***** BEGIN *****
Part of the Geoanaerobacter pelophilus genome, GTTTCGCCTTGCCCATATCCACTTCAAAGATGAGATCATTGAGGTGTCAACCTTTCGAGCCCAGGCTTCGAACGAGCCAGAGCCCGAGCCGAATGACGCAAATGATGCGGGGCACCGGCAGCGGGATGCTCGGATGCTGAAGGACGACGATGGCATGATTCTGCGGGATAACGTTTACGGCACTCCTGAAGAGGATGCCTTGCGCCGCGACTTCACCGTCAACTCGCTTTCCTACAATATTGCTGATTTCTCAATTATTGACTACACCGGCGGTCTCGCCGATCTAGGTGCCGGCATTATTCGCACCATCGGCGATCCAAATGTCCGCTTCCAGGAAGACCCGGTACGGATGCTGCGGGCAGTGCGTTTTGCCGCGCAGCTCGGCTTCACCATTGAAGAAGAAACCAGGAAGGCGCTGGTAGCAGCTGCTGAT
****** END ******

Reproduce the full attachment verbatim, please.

Part of the Geoanaerobacter pelophilus genome, GTTTCGCCTTGCCCATATCCACTTCAAAGATGAGATCATTGAGGTGTCAACCTTTCGAGCCCAGGCTTCGAACGAGCCAGAGCCCGAGCCGAATGACGCAAATGATGCGGGGCACCGGCAGCGGGATGCTCGGATGCTGAAGGACGACGATGGCATGATTCTGCGGGATAACGTTTACGGCACTCCTGAAGAGGATGCCTTGCGCCGCGACTTCACCGTCAACTCGCTTTCCTACAATATTGCTGATTTCTCAATTATTGACTACACCGGCGGTCTCGCCGATCTAGGTGCCGGCATTATTCGCACCATCGGCGATCCAAATGTCCGCTTCCAGGAAGACCCGGTACGGATGCTGCGGGCAGTGCGTTTTGCCGCGCAGCTCGGCTTCACCATTGAAGAAGAAACCAGGAAGGCGCTGGTAGCAGCTGCTGAT